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Synonyms:
   Ichthyosaura 

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   Unassigned 
 
 


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1.  Repeatability and heritability of resting metabolic rate in a long-lived amphibian.LinkIT
Ba?kiera S, Gvo?dík L
Comparative biochemistry and physiology. Part A, Molecular & integrative physiology, 2021
http://www.ncbi.nlm.nih.gov/entrez/query.fcgi?cmd=Retrieve&db=pubmed&dopt=Abstract&list_uids=0

2.  Phylotranscriptomic evidence for pervasive ancient hybridization among Old World salamanders.LinkIT
Rancilhac L, Irisarri I, Angelini C, Arntzen JW, Babik W, Bossuyt F, Künzel S, Lüddecke T, Pasmans F, Sanchez E, Weisrock D, Veith M, Wielstra B, Steinfartz S, Hofreiter M, Philippe H, Vences M
Molecular phylogenetics and evolution, 2021
http://www.ncbi.nlm.nih.gov/entrez/query.fcgi?cmd=Retrieve&db=pubmed&dopt=Abstract&list_uids=0

3.  Ontogenetic plasticity in cranial morphology is associated with a change in the food processing behavior in Alpine newts.LinkIT
Schwarz D, Konow N, Porro LB, Heiss E
Frontiers in zoology, 2020
http://www.ncbi.nlm.nih.gov/entrez/query.fcgi?cmd=Retrieve&db=pubmed&dopt=Abstract&list_uids=0

4.  Host contribution to parasite persistence is consistent between parasites and over time, but varies spatially.LinkIT
Bielby J, Price SJ, Monsalve-CarcaÑo C, Bosch J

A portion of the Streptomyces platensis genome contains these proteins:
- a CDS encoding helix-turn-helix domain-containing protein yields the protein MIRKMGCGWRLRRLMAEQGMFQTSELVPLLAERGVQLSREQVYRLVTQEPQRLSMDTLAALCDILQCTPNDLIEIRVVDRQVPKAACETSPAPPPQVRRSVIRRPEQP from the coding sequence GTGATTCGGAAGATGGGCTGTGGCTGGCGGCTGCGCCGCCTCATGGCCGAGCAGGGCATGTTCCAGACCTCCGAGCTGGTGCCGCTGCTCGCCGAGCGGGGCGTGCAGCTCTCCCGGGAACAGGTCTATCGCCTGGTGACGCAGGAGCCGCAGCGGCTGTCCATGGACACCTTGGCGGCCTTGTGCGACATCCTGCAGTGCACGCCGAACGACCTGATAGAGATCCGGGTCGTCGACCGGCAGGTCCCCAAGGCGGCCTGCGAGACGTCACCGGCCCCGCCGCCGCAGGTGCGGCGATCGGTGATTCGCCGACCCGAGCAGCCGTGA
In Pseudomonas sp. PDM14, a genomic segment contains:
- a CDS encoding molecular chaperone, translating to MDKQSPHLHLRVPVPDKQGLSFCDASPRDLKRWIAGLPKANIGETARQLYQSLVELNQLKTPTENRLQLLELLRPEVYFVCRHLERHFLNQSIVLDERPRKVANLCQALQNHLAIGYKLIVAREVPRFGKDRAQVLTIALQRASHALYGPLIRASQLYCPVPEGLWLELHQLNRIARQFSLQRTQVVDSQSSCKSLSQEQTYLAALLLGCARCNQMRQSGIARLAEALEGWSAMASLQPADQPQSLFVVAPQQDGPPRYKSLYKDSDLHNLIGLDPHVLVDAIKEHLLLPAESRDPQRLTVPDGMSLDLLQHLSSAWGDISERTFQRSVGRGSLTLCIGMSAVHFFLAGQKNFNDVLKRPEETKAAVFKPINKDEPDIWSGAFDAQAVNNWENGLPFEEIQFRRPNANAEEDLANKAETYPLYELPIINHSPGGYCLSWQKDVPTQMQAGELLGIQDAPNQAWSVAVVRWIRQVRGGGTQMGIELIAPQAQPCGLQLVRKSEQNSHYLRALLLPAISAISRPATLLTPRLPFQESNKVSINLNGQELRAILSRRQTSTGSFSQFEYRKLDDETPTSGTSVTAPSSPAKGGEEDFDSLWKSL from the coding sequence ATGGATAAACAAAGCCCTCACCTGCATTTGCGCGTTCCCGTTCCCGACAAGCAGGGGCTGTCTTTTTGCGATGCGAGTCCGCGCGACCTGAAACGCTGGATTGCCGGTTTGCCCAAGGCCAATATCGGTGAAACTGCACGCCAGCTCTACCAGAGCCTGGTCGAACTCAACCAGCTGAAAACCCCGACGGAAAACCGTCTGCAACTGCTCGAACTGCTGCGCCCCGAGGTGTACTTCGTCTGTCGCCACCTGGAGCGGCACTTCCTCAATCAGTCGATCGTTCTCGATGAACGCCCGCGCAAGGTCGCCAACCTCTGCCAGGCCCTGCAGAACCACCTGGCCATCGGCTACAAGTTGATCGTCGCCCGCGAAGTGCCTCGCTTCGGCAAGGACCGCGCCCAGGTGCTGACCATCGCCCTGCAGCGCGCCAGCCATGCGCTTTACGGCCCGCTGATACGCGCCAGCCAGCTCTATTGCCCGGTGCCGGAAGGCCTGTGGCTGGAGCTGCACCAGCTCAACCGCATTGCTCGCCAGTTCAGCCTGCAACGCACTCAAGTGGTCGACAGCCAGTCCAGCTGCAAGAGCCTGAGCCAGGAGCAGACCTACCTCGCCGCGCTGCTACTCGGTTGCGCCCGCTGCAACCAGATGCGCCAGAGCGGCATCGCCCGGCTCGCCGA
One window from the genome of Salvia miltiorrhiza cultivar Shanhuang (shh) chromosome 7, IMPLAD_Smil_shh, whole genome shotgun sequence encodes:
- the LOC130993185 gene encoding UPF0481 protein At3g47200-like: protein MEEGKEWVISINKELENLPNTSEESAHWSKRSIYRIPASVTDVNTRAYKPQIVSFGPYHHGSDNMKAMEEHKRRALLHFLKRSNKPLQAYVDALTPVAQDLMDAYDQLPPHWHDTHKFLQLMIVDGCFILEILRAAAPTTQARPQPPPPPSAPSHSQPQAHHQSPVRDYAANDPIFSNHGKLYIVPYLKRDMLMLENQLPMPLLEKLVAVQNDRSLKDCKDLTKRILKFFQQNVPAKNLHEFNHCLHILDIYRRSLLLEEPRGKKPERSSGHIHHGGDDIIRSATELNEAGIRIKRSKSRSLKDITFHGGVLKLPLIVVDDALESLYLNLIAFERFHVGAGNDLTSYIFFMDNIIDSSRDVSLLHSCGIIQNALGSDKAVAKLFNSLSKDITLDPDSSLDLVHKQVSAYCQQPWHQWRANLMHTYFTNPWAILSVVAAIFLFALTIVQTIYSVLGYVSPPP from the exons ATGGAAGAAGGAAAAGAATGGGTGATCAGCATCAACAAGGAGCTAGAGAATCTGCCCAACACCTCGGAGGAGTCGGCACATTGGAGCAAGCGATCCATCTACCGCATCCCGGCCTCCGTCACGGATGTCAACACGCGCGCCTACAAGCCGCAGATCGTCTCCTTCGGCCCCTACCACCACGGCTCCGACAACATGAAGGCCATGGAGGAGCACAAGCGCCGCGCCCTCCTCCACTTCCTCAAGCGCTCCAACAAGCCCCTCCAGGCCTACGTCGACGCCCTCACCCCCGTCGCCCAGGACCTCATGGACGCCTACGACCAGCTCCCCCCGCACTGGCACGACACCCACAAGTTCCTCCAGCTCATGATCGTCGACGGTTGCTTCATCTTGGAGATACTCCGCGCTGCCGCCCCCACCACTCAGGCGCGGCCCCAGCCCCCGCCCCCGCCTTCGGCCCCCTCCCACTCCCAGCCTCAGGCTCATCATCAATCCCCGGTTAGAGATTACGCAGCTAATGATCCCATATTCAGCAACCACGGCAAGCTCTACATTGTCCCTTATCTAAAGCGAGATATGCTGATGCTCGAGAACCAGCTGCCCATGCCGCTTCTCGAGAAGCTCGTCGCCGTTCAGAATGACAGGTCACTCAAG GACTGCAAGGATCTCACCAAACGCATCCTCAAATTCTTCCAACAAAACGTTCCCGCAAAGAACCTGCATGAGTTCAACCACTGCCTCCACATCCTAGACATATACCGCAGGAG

Ecological applications : a publication of the Ecological Society of America Ecol Appl Host contribution to parasite persistence is consistent between parasites and over time, but varies spatially. e02256 10.1002/eap.2256 Most parasites and pathogens infect multiple hosts, but a great deal of variation exists in the role of those hosts in persistence of infection. Understanding which hosts are most important in maintaining parasites can provide a clearer target for infection control. Recently developed empirical and theoretical approaches provide a way to quantify the relative contribution of hosts within a community and place them in a multi-host framework to better direct control efforts. Amphibians provide a framework for better understanding multi-host-multi-parasite dynamics. Two well-studied amphibian parasites, Batrachochytrium dendrobatidis (Bd) and Ranavirus, infect multiple host species and exhibit a great deal of heterogeneity in how they affect hosts. We used these two parasites and a community of five amphibian species to investigate the relative importance of hosts in parasite persistence, and how any patterns varied spatially and temporally. At two sites (Lake Ercina and Lake Lloroza in the Picos de Europa National Park, Spain) we collected data on the prevalence and shedding rate of parasite infection for both Bd and Ranavirus, and the abundance of each species' life stages. We used these data to parameterize a recently developed modeling framework, which was used to quantify the relative contribution of each host to the community reproductive number, R0 . By comparing each host-category over time and between sites we were able to identify consistencies in which host was responsible for the maintenance of these two parasites. Within a site one species consistently contributed the most to the persistence of both parasites. This consistency did not transfer between sites, the maintenance host species being different for each. At one site (Ercina), life stages of the common midwife toad, Alytes obstetricans, acted as the maintenance host for both Bd and Ranavirus. In contrast, at the second site, Lloroza, the alpine newt, Ichthyosaura alpestris, fulfilled that role. A single host species was responsible for infection persistence of both parasites at each lake. Attempts to control the infection levels and impacts of multiple parasites can benefit from a community epidemiology approach, and provide clarity on which hosts are the foci of mitigation efforts. However, at a small spatial scale, the target host may vary according to the physical qualities of those sites and the demographics of the host community. © 2020 by the Ecological Society of America. Bielby Jon J School of Natural Sciences and Psychology, Liverpool John Moores University, James Parsons Building, Byrom Street, Liverpool, L3 3AF, United Kingdom. Price Stephen J SJ https://orcid.org/0000-0001-6983-6250 UCL Genetics Institute, Darwin Building, Gower Street, London, WC1E 6BT, United Kingdom. Institute of Zoology, Zoological Society of London, Regents Park, London, NW1 4RY, United Kingdom. Monsalve-CarcaÑo Camino C Museo Nacional de Ciencias Naturales, CSIC, José Gutiérrez Abascal 2, Madrid, 28006, Spain. Bosch Jaime J https://orcid.org/0000-0002-0099-7934 Museo Nacional de Ciencias Naturales, CSIC, José Gutiérrez Abascal 2, Madrid, 28006, Spain. Research Unit of Biodiversity (CSIC, UO, PA), Oviedo University-Campus Mieres, Mieres, Spain. eng CGL2015-70070-R MICINN grant Journal Article 2020 11 09 United States Ecol Appl 9889808 1051-0761 IM R0 Batrachochytrium dendrobatidis (Bd) Picos de Europa National Park amphibian epidemiology multi-host pathogen ranavirus 2020 01 30 2020 06 11 2020 08 16 2020 11 10 6 0 2020 11 10 6 0 2020 11 9 5 38 aheadofprint 33164249 10.1002/eap.2256 Literature Cited, 2020</i></font><br><font color=#008000>http://www.ncbi.nlm.nih.gov/entrez/query.fcgi?cmd=Retrieve&db=pubmed&dopt=Abstract&list_uids=0<br></font></span><br>5.  <a href=http://www.ncbi.nlm.nih.gov/entrez/query.fcgi?cmd=Retrieve&db=pubmed&dopt=Abstract&list_uids=0 class=title>Instant killing of pathogenic chytrid fungi by disposable nitrile gloves prevents disease transmission between amphibians.</a><a href=http://ubio.org/tools/linkit.php?map%5B%5D=all&link_type=2&url=http://www.ncbi.nlm.nih.gov/entrez/query.fcgi?cmd=Retrieve&db=pubmed&dopt=Abstract&list_uids=0><img src=linkit.png border=0 title='LinkIT' alt='LinkIT'></a> <br><span class=j>Thomas V, Van Rooij P, Meerpoel C, Stegen G, Wauters J, Vanhaecke L, Martel A, Pasmans F<br><font color=gray><i>PloS one, 2020</i></font><br><font color=#008000>http://www.ncbi.nlm.nih.gov/entrez/query.fcgi?cmd=Retrieve&db=pubmed&dopt=Abstract&list_uids=0<br></font></span><br>6.  <a href=http://www.ncbi.nlm.nih.gov/entrez/query.fcgi?cmd=Retrieve&db=pubmed&dopt=Abstract&list_uids=0 class=title>Quantifying the burden of managing wildlife diseases in multiple host species.</a><a href=http://ubio.org/tools/linkit.php?map%5B%5D=all&link_type=2&url=http://www.ncbi.nlm.nih.gov/entrez/query.fcgi?cmd=Retrieve&db=pubmed&dopt=Abstract&list_uids=0><img src=linkit.png border=0 title='LinkIT' alt='LinkIT'></a> <br><span class=j>Canessa S, Bozzuto C, Pasmans F, Martel A<br><font color=gray><i>Conservation biology : the journal of the Society for Conservation Biology Conserv Biol Quantifying the burden of managing wildlife diseases in multiple host species. 1131-1140 10.1111/cobi.13313 Mitigation of infectious wildlife diseases is especially challenging where pathogens affect communities of multiple host species. Although most ecological studies recognize the challenge posed by multiple-species pathogens, the implications for management are typically assessed only qualitatively. Translating the intuitive understanding that multiple host species are important into practice requires a quantitative assessment of whether and how secondary host species should also be targeted by management and the effort this will require. Using a multiple-species compartmental model, we determined analytically whether and how intensively secondary host species should be managed to prevent outbreaks in focal hosts based on the reproduction number of individual host species and between-species transmission rates. We applied the model to the invasive pathogenic fungus Batrachochytrium salamandrivorans in a 2-host system in northern Europe. Avoiding a disease outbreak in the focal host (fire salamanders [Salamandra salamandra]) was impossible unless management also heavily targeted the secondary host (alpine newts [Ichthyosaura alpestris]). Preventing an outbreak in the community required targeted removal of at least 80% of each species. This proportion increased to 90% in the presence of an environmental reservoir of B. salamandrivorans and when the proportion of individuals removed could not be adjusted for different host species (e.g., when using traps that are not species specific). We recommend the focus of disease-mitigation plans should shift from focal species to the community level and calculate explicitly the management efforts required on secondary host species to move beyond the simple intuitive understanding that multiple host species may all influence the system. Failure to do so may lead to underestimating the magnitude of the effort required and ultimately to suboptimal or futile management attempts. © 2019 Society for Conservation Biology. Canessa Stefano S 0000-0002-0932-826X Department of Pathology, Bacteriology and Avian Diseases, Faculty of Veterinary Medicine, Ghent University, Salisburylaan 133, 9820, Merelbeke, Belgium. Bozzuto Claudio C Wildlife Analysis GmbH, Oetlisbergstrasse 38, 8053, Zurich, Switzerland. Pasmans Frank F Department of Pathology, Bacteriology and Avian Diseases, Faculty of Veterinary Medicine, Ghent University, Salisburylaan 133, 9820, Merelbeke, Belgium. Martel An A Department of Pathology, Bacteriology and Avian Diseases, Faculty of Veterinary Medicine, Ghent University, Salisburylaan 133, 9820, Merelbeke, Belgium. eng Journal Article Research Support, Non-U.S. Gov't 2019 04 03 United States Conserv Biol 9882301 0888-8892 IM Animals Animals, Wild Chytridiomycota Conservation of Natural Resources Europe Urodela Cuantificación de la Carga que Representa el Manejo de Enfermedades de Fauna Silvestre en Múltiples Especies Hospederas Resumen La mitigación de enfermedades infecciosas en fauna silvestre representa un reto especial cuando los patógenos afectan a comunidades de múltiples especies hospederas. Aunque la mayoría de los estudios ecológicos reconocen el reto que plantean los patógenos de múltiples especies, las implicaciones para el manejo comúnmente sólo se evalúan en el aspecto cualitativo. La traducción del entendimiento intuitivo hacia la práctica de que las múltiples especies hospederas son importantes requiere una valoración cuantitativa sobre si y cuán intensivamente se deberían considerar en el manejo las especies hospederas secundarias y los esfuerzos que esto requerirá. Determinamos analíticamente con un modelo compartimentado de múltiples especies si y cuán intensivamente se deberían manejar las especies hospederas secundarias para prevenir brotes en los hospederos focales con base en el número de reproducción de las especies hospederas individuales y en las tasas de transmisión entre especies. Aplicamos el modelo al hongo patógeno invasivo Batrachochytrium salamandrivorans en un sistema de dos hospederos al norte de Europa. Fue imposible evitar un brote de enfermedad en el hospedero focal (la salamandra de fuego [Salamandra salamandra]) a menos que el manejo también se enfocara considerablemente en el hospedero secundario (el tritón alpino [Ichthyosaura alpestris]). Para prevenir un brote dentro de la comunidad se requirió de la extirpación de al menos el 80% de cada especie. Esta proporción incrementó al 90% con la presencia de un reservorio ambiental de B. salamandrivorans y cuando la proporción de individuos removidos no pudo ajustarse para diferentes especies (p. ej.: el uso de trampas que nos son específicas para una especie) Recomendamos que el foco de los planes para la mitigación de enfermedades cambie de una especie focal al nivel de comunidad y que calculen explícitamente los esfuerzos de manejo requeridos sobre las especies hospederas secundarias para avanzar más allá del simple entendimiento intuitivo de que múltiples especies hospederas pueden todas influir sobre el sistema. Si se falla en esto, se podría subestimar la magnitud del esfuerzo requerido y finalmente podría resultar en intentos de manejo sub-óptimos o inútiles. análisis de sensibilidad basic reproduction number chytrid decision making epidemiology epidemiología epizootic epizoótico matriz de siguiente generación next-generation matrix número básico de reproducción quitridio salamanders salamandras sensitivity analysis toma de decisiones transmission 2018 09 26 2018 12 20 2019 01 24 2019 3 15 6 0 2019 12 18 6 0 2019 3 15 6 0 ppublish 30868671 10.1111/cobi.13313 Literature cited, 2019</i></font><br><font color=#008000>http://www.ncbi.nlm.nih.gov/entrez/query.fcgi?cmd=Retrieve&db=pubmed&dopt=Abstract&list_uids=0<br></font></span><br>7.  <a href=http://www.ncbi.nlm.nih.gov/entrez/query.fcgi?cmd=Retrieve&db=pubmed&dopt=Abstract&list_uids=0 class=title>Underwater sound production varies within not between species in sympatric newts.</a><a href=http://ubio.org/tools/linkit.php?map%5B%5D=all&link_type=2&url=http://www.ncbi.nlm.nih.gov/entrez/query.fcgi?cmd=Retrieve&db=pubmed&dopt=Abstract&list_uids=0><img src=linkit.png border=0 title='LinkIT' alt='LinkIT'></a> <br><span class=j>Hubá?ek J, ?ugerková M, Gvo?dík L<br><font color=gray><i>PeerJ, 2019</i></font><br><font color=#008000>http://www.ncbi.nlm.nih.gov/entrez/query.fcgi?cmd=Retrieve&db=pubmed&dopt=Abstract&list_uids=0<br></font></span><br>8.  <a href=http://www.ncbi.nlm.nih.gov/entrez/query.fcgi?cmd=Retrieve&db=pubmed&dopt=Abstract&list_uids=0 class=title>Repeatability of thermal reaction norms for spontaneous locomotor activity in juvenile newts.</a><a href=http://ubio.org/tools/linkit.php?map%5B%5D=all&link_type=2&url=http://www.ncbi.nlm.nih.gov/entrez/query.fcgi?cmd=Retrieve&db=pubmed&dopt=Abstract&list_uids=0><img src=linkit.png border=0 title='LinkIT' alt='LinkIT'></a> <br><span class=j>Ba?kiera S, Gvo?dík L<br><font color=gray><i>Journal of thermal biology, 2019</i></font><br><font color=#008000>http://www.ncbi.nlm.nih.gov/entrez/query.fcgi?cmd=Retrieve&db=pubmed&dopt=Abstract&list_uids=0<br></font></span><br>9.  <a href=http://www.ncbi.nlm.nih.gov/entrez/query.fcgi?cmd=Retrieve&db=pubmed&dopt=Abstract&list_uids=0 class=title>Context-dependent dispersal, public information, and heterospecific attraction in newts.</a><a href=http://ubio.org/tools/linkit.php?map%5B%5D=all&link_type=2&url=http://www.ncbi.nlm.nih.gov/entrez/query.fcgi?cmd=Retrieve&db=pubmed&dopt=Abstract&list_uids=0><img src=linkit.png border=0 title='LinkIT' alt='LinkIT'></a> <br><span class=j>Cayuela H, Grolet O, Joly P<br><font color=gray><i>Oecologia, 2018</i></font><br><font color=#008000>http://www.ncbi.nlm.nih.gov/entrez/query.fcgi?cmd=Retrieve&db=pubmed&dopt=Abstract&list_uids=0<br></font></span><br>10.  <a href=http://www.ncbi.nlm.nih.gov/entrez/query.fcgi?cmd=Retrieve&db=pubmed&dopt=Abstract&list_uids=0 class=title>No trade-offs in interspecific interference ability and predation susceptibility in newt larvae.</a><a href=http://ubio.org/tools/linkit.php?map%5B%5D=all&link_type=2&url=http://www.ncbi.nlm.nih.gov/entrez/query.fcgi?cmd=Retrieve&db=pubmed&dopt=Abstract&list_uids=0><img src=linkit.png border=0 title='LinkIT' alt='LinkIT'></a> <br><span class=j>Hlou?ková M, Balogová M, Kr?áková V, Gvo?dík L<br><font color=gray><i>Ecology and evolution, 2018</i></font><br><font color=#008000>http://www.ncbi.nlm.nih.gov/entrez/query.fcgi?cmd=Retrieve&db=pubmed&dopt=Abstract&list_uids=0<br></font></span><br><br><br><table cellspacing=0 cellpadding=0 align=center><tr valign=bottom><td align=center><img src=p.png border=0></td><td align=center><img src=o_red.png border=0></td><td align=center><a href=http://ubio.org/portal/index.php?search=Ichthyosaura+Latreille+1801&category=l&client=pubmed&startPage=2><img src=o_yellow.png border=0></a></td><td align=center><a 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